Financial influencers can inspire, educate and motivate. It is empowering to find someone who provides insights and tips relevant to your personal financial journey and how it impacts you from a cultural perspective — or expands your cultural viewpoint of finances.
We’re highlighting Black personal finance influencers who use their expertise, unique perspectives and diverse experiences to empower others in conversations, habits and decisions around money. Whether you’re looking for guidance and/or inspiration on saving more, building wealth or trading and investing, there’s a money guru in the list below waiting to inspire you.
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Nadia C. Vanderhall of The Brands + Band$ Strategy Group
“Don’t skip your financial objectives — they are clutch!”
Nadia C. Vanderhall is the founder of The Brands + Band$ Strategy Group, specializing in personal finance and brand strategy services. She enjoys talking about personal finance, ranging from stocks to crypto.
Her relatable content comes from her unique perspective of previously being unemployed and once not understanding personal finance. She gets it — and she knows the art of using a meme that is fun, on topic and within context.
She motives her followers to know their financial objectives and think of savings as building liquidity and a cushion for when the unexpected happens. She’s encouraging people to budget for inflation. “With all that’s going on with inflation and tapering, the budget that people had in 2019 might fare well today (even if the pay is the same),” Nadia says.
Rianka R. Dorsainvil, 2050 Wealth Partners
“I love to say, always be ready so you don’t have to get ready.”
Rianka R. Dorsainvil is a certified financial planner for the digital banking platform, Greenwood. She loves to help first-generation wealth builders, entrepreneurs and professionals pursue their dreams.
She’s the co-founder and co-CEO of 2050 Wealth Partners, an organization that focuses on empowering first-generation wealth builders. On Instagram, she tackles setting boundaries with your budget and with friends and saving for retirement (when you don’t have a corporate job), as well as a few other financial topics.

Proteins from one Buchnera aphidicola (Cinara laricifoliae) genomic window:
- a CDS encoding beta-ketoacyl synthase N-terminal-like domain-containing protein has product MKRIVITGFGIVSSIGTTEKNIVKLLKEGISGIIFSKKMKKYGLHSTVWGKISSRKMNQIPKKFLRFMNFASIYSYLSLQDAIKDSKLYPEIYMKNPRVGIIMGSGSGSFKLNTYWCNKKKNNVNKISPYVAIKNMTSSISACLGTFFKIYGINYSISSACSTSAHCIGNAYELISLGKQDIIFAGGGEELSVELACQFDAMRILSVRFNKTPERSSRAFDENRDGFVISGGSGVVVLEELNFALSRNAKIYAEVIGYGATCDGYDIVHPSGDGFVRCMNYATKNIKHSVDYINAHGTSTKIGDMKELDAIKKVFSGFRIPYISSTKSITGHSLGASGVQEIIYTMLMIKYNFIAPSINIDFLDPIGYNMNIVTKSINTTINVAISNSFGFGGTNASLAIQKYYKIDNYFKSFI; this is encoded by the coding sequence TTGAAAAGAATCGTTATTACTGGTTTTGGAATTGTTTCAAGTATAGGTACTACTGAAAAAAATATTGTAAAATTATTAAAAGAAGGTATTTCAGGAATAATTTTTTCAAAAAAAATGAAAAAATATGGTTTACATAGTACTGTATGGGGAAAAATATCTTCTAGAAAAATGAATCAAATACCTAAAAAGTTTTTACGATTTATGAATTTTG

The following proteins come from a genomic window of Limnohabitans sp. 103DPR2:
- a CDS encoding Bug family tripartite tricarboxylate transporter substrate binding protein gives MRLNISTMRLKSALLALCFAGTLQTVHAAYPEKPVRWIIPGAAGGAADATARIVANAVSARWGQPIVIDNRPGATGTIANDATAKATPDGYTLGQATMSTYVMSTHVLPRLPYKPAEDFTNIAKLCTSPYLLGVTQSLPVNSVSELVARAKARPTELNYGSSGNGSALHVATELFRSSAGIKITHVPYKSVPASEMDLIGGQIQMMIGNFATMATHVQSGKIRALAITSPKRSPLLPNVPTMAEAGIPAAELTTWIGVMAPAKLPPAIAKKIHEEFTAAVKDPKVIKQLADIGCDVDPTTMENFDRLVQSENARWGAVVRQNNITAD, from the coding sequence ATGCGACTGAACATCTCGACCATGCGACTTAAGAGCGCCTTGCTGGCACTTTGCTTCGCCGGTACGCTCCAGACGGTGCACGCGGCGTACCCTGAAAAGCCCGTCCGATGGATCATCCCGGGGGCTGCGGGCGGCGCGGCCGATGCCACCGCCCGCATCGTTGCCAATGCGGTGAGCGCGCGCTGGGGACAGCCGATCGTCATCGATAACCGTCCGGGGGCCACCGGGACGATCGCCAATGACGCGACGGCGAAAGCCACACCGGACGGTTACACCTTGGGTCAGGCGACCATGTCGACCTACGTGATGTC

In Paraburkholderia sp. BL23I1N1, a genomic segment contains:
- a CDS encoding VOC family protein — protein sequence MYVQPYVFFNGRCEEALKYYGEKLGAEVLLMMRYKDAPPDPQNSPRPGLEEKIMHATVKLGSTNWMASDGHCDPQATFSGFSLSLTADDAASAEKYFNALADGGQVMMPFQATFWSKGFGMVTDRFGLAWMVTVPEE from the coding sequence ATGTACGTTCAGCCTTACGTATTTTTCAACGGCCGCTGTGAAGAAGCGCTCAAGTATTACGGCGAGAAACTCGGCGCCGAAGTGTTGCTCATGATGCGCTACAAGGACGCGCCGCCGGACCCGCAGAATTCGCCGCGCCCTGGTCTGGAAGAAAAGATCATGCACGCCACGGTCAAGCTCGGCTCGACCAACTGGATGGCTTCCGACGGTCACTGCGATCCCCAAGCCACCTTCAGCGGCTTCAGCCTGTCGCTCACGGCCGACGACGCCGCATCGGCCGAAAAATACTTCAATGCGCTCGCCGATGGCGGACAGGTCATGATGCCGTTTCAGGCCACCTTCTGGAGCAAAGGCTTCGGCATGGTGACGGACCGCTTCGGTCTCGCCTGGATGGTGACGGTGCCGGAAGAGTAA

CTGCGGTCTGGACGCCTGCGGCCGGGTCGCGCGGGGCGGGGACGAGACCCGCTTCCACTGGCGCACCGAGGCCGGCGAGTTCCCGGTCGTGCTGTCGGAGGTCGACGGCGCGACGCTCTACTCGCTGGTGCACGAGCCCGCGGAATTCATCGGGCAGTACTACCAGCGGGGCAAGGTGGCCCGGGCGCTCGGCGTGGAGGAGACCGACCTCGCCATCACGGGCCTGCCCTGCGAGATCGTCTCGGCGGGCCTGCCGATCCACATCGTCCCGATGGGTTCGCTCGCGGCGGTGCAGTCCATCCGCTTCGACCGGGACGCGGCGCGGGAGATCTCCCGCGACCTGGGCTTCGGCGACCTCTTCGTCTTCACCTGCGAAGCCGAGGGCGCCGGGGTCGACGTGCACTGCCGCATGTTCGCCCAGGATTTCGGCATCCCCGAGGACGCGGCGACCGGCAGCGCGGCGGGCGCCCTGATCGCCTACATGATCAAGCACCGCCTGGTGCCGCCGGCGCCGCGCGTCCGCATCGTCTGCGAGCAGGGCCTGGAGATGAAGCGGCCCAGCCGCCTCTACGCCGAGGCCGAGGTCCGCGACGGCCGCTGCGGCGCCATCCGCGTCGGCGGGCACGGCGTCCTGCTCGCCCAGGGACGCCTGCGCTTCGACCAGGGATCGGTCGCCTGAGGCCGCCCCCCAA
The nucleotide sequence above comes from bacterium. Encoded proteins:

“I am a forever student and always learning, and when I learn, I share. I feel lucky to have blended my passion for helping people into my career,” Rianka says.
She noted that the last few years had taught many of us about breaking points and our mental health. “For Black first-generation wealth builders who are often called upon by family members to help support their family and friends: Put your financial oxygen mask on first. The more you say yes financially to other people, the more you are saying no to your financial goals.”
Francis Kway and Jehu Graham of Cheat Code
“Invest in yourself!”
As co-founders of Cheat Code, an investment and trading company that started in 2020, Francis Kway and Jehu Graham are on a mission to empower others to be financially literate. They’re committed to sharing their knowledge on social media in a way that inspires — and educates people.
“I create and provide as many resources as I can to help people along their wealth-building journey — whether that be through stock market investing or trading, starting a business or just overall, financial literacy,” Francis says.